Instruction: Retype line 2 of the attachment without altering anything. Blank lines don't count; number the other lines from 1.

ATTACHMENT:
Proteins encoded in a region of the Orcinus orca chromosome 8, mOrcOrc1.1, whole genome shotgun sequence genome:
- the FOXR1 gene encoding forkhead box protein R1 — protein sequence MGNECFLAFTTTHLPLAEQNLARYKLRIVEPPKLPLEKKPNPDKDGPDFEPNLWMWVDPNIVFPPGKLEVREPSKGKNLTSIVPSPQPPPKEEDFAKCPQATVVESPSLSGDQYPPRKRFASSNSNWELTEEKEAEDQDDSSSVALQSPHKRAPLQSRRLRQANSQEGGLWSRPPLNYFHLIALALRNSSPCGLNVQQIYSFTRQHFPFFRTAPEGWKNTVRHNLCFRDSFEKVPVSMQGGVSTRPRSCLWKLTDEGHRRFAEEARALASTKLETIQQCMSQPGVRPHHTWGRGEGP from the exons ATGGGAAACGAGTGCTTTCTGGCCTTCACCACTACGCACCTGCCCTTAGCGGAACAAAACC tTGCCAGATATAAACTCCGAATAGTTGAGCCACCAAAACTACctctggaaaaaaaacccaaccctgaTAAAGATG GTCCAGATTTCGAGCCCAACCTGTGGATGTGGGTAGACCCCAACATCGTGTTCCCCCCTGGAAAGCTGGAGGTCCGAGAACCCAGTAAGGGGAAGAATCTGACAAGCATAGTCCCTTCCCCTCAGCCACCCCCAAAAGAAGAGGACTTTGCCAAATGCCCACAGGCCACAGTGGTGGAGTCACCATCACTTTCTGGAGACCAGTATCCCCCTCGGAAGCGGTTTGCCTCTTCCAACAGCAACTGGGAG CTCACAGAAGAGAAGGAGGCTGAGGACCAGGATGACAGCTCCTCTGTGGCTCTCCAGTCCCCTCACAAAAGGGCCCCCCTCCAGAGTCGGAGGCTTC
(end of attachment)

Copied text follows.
- the FOXR1 gene encoding forkhead box protein R1 — protein sequence MGNECFLAFTTTHLPLAEQNLARYKLRIVEPPKLPLEKKPNPDKDGPDFEPNLWMWVDPNIVFPPGKLEVREPSKGKNLTSIVPSPQPPPKEEDFAKCPQATVVESPSLSGDQYPPRKRFASSNSNWELTEEKEAEDQDDSSSVALQSPHKRAPLQSRRLRQANSQEGGLWSRPPLNYFHLIALALRNSSPCGLNVQQIYSFTRQHFPFFRTAPEGWKNTVRHNLCFRDSFEKVPVSMQGGVSTRPRSCLWKLTDEGHRRFAEEARALASTKLETIQQCMSQPGVRPHHTWGRGEGP from the exons ATGGGAAACGAGTGCTTTCTGGCCTTCACCACTACGCACCTGCCCTTAGCGGAACAAAACC tTGCCAGATATAAACTCCGAATAGTTGAGCCACCAAAACTACctctggaaaaaaaacccaaccctgaTAAAGATG GTCCAGATTTCGAGCCCAACCTGTGGATGTGGGTAGACCCCAACATCGTGTTCCCCCCTGGAAAGCTGGAGGTCCGAGAACCCAGTAAGGGGAAGAATCTGACAAGCATAGTCCCTTCCCCTCAGCCACCCCCAAAAGAAGAGGACTTTGCCAAATGCCCACAGGCCACAGTGGTGGAGTCACCATCACTTTCTGGAGACCAGTATCCCCCTCGGAAGCGGTTTGCCTCTTCCAACAGCAACTGGGAG CTCACAGAAGAGAAGGAGGCTGAGGACCAGGATGACAGCTCCTCTGTGGCTCTCCAGTCCCCTCACAAAAGGGCCCCCCTCCAGAGTCGGAGGCTTC